More Alternative History

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Tobacco use in southeastern North America could date back 4,000 years, or about 1,500 years earlier than previously thought, according to new research.

archaeology.org/news/6725-180615-alabama-nicotine-pipe

(Troy University)
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Tobacco use in southeastern North America could date back 4,000 years, or about 1,500 years earlier than previously thought, according to new research.

archaeology.org/news/6725-180615-alabama-nicotine-pipe

(Troy University)

 

Comment on Facebook

The discovery could be used also to find out if current assumptions of dangers or health related effects were the same as then.

Siegrun Maas

I thought actual cured tobacco from a much earlier date came out of a glacier in a woven bag? There were seeds, they got DNA. It was only published a few months ago. I think it was thousands of years older from my imperfect memory.

Archaeologists have discovered an imperial Roman villa on the banks of the Tiber River near the Milvian Bridge in northern Rome (pictured).

archaeology.org/news/6724-180615-rome-imperial-villa

(Anthony Majanlahti, via Wikimedia Commons)
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Archaeologists have discovered an imperial Roman villa on the banks of the Tiber River near the Milvian Bridge in northern Rome (pictured). 

archaeology.org/news/6724-180615-rome-imperial-villa

(Anthony Majanlahti, via Wikimedia Commons)

 

Comment on Facebook

Odd place to discover a Roman Villa?

The Milvian bridge is a nothing except for one thing. It is where Constantine 'the Great' fought a great battle when he marched on Rome with his Gallic legions, and made Christianity the official religion of Rome. Because of the 'Miracle' at the Milvian bridge, the battle is credited with making Rome Christian. Good reason to site your villa there, if you have an imperial or Christian story to tell about yourself.

Siegrun Maas

What will be left of America after Republicans destroy it? Concentration camps?

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8 hours ago

Archaeology Magazine

Words and letters carved into a 7th-century slate window ledge have been discovered by archaeologists excavating at Cornwall's famed Tintagel Castle.

archaeology.org/news/6726-180615-england-tintagel-inscription

(© English Heritage / Emily Whitfield-Wicks)
(© English Heritage/Christopher Ison)
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Words and letters carved into a 7th-century slate window ledge have been discovered by archaeologists excavating at Cornwalls famed Tintagel Castle. 

archaeology.org/news/6726-180615-england-tintagel-inscription

(© English Heritage / Emily Whitfield-Wicks)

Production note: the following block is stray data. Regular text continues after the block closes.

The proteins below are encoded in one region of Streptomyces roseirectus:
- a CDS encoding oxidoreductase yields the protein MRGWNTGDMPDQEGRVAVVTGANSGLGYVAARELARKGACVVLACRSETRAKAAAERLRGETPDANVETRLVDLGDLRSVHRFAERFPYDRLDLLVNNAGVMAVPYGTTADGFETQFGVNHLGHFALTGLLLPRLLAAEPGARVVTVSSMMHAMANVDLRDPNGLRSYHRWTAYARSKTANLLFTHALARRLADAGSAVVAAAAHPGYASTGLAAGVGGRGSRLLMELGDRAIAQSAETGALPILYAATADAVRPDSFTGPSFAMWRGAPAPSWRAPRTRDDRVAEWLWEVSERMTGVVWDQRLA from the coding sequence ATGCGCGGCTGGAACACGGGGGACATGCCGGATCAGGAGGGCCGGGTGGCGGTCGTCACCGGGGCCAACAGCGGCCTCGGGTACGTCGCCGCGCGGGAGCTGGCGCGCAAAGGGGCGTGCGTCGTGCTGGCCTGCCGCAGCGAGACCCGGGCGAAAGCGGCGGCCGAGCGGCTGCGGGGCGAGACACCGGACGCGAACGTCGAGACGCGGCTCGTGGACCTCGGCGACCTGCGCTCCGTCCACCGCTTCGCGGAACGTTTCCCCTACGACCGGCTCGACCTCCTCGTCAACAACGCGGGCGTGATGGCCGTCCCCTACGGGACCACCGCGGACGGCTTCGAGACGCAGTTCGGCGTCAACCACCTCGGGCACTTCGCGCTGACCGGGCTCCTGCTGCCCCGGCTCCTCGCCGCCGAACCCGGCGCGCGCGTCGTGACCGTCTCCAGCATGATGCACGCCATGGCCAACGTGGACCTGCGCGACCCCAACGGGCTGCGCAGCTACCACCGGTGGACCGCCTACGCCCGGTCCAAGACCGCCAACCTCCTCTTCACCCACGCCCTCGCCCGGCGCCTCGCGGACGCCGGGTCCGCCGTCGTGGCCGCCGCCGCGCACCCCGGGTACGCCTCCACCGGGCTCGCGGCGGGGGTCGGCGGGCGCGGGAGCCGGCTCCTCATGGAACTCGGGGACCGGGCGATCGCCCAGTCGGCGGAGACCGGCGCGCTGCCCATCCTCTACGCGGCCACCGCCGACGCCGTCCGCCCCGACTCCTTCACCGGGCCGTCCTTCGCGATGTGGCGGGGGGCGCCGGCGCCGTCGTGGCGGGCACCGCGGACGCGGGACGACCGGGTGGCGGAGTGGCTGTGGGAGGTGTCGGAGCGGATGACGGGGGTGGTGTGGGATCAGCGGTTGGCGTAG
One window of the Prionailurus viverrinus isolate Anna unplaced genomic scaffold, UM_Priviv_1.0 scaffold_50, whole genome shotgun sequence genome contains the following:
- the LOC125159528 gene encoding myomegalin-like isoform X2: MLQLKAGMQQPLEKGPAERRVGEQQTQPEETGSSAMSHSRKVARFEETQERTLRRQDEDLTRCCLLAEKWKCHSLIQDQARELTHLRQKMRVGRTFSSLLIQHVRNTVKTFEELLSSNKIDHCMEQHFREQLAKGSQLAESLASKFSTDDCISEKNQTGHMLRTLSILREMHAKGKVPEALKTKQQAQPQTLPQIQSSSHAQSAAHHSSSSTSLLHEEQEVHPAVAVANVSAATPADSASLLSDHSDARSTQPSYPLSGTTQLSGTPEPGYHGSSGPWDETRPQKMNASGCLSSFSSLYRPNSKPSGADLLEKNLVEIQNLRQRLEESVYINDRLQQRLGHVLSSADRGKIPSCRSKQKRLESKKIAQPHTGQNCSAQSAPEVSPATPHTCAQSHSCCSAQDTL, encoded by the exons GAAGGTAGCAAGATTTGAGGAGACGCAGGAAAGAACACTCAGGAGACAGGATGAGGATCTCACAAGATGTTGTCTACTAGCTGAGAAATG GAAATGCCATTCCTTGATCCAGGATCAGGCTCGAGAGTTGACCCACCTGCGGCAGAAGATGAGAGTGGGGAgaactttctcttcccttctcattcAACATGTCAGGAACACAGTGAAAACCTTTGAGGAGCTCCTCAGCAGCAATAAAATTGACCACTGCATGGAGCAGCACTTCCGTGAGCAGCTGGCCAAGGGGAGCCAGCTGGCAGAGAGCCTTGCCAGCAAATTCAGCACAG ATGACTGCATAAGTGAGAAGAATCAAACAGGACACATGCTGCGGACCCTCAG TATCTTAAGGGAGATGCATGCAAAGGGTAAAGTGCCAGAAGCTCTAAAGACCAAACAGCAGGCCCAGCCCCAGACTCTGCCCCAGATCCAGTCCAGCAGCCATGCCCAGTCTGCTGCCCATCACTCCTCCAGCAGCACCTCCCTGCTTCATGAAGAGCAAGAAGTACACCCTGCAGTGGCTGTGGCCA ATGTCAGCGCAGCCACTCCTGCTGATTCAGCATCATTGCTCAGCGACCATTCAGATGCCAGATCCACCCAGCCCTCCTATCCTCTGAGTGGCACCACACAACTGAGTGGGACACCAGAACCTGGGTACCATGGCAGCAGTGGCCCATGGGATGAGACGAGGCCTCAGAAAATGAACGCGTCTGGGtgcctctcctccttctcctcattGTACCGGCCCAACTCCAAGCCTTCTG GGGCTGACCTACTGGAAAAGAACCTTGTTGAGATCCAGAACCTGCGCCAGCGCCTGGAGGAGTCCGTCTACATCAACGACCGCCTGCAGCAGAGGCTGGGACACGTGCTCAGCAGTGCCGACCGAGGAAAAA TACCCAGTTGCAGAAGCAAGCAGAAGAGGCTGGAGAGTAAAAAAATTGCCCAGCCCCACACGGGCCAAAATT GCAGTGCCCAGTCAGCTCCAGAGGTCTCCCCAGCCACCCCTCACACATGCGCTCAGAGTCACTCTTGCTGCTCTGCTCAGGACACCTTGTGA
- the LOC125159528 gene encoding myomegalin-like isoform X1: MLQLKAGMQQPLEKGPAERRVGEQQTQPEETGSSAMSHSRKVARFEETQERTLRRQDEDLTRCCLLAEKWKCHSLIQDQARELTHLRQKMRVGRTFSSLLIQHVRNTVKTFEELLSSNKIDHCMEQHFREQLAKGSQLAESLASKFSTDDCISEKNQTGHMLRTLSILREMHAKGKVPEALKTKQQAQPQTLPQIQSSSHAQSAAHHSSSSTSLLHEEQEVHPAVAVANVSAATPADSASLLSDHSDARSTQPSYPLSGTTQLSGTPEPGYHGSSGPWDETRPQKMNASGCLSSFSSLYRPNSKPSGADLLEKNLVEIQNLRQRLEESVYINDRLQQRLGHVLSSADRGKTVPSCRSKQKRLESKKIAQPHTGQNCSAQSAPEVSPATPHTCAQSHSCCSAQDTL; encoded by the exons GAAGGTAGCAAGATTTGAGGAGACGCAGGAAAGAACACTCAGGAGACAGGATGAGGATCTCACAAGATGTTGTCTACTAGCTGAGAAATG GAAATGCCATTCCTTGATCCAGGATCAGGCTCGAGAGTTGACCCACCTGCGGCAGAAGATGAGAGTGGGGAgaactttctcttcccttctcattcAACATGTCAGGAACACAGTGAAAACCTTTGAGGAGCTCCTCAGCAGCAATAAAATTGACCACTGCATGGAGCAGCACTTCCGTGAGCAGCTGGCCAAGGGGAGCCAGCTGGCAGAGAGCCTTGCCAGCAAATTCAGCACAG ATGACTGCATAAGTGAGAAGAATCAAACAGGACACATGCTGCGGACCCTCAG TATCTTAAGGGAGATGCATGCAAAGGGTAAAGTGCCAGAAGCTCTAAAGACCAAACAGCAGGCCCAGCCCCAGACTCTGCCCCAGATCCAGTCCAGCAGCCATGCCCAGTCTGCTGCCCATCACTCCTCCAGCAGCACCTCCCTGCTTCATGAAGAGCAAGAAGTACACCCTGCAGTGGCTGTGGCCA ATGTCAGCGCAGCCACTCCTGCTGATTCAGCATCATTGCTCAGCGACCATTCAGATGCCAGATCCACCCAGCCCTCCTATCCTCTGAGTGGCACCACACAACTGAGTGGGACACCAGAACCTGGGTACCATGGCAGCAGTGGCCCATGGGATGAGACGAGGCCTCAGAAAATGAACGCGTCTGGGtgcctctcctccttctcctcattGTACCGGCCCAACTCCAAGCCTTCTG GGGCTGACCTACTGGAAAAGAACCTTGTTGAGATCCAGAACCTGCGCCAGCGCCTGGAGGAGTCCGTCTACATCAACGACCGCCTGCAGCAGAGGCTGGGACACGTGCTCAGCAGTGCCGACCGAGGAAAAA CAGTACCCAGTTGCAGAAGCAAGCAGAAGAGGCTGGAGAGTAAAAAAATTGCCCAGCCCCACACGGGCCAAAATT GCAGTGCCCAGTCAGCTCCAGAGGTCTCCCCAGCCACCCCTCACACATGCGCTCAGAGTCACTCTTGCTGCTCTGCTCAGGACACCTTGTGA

(© English Heritage/Christopher Ison)Image attachment

 

Comment on Facebook

"'He who is valiant and pure of spirit... may find the Holy Grail... in the Castle of Aaaaargh”

Bored child having been sent to his room.

Arthur wasn’t here!

Mankind has always exhibited a penchant for leaving his personal mark...just one more example.

Medieval graffiti?

Carl Thorpe is this a recently discovered find?

"(insert name) was here"

Tintagel!!!!

Arthur woz ere?

I decoded it and basically it says. 'Merlin is a cracker head !' !

Felicity Taylor

Siegrun Maas

Hayley Emma Goundry

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#OTD in 1682, William Penn founded Philadelphia, which, in addition to a political and cultural capital, became a center of grand gardens and the emerging science of botany.

archaeology.org/issues/289-1803/features/6457-gardens-philadelphia-botanical

archaeology.org/issues/134-1405/letter-from/1965-letter-from-philadelphia-batrams-garden

(Wikimedia Commons)
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#OTD in 1682, William Penn founded Philadelphia, which, in addition to a political and cultural capital, became a center of grand gardens and the emerging science of botany. 

archaeology.org/issues/289-1803/features/6457-gardens-philadelphia-botanical

archaeology.org/issues/134-1405/letter-from/1965-letter-from-philadelphia-batrams-garden

(Wikimedia Commons)

10 hours ago

Archaeology Magazine

At Pompeii, a wealth of ancient material, including fragments of frescoes, broken artifacts, and architectural decorations disregarded by previous excavators, has been discovered by archaeologists.

archaeology.org/issues/304-1807/from-the-trenches/6696-trenches-pompeii-new-discoveries

(Courtesy Soprintendenza Archeologica di Pompei)
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At Pompeii, a wealth of ancient material, including fragments of frescoes, broken artifacts, and architectural decorations disregarded by previous excavators, has been discovered by archaeologists.

archaeology.org/issues/304-1807/from-the-trenches/6696-trenches-pompeii-new-discoveries

(Courtesy Soprintendenza Archeologica di Pompei)

 

Comment on Facebook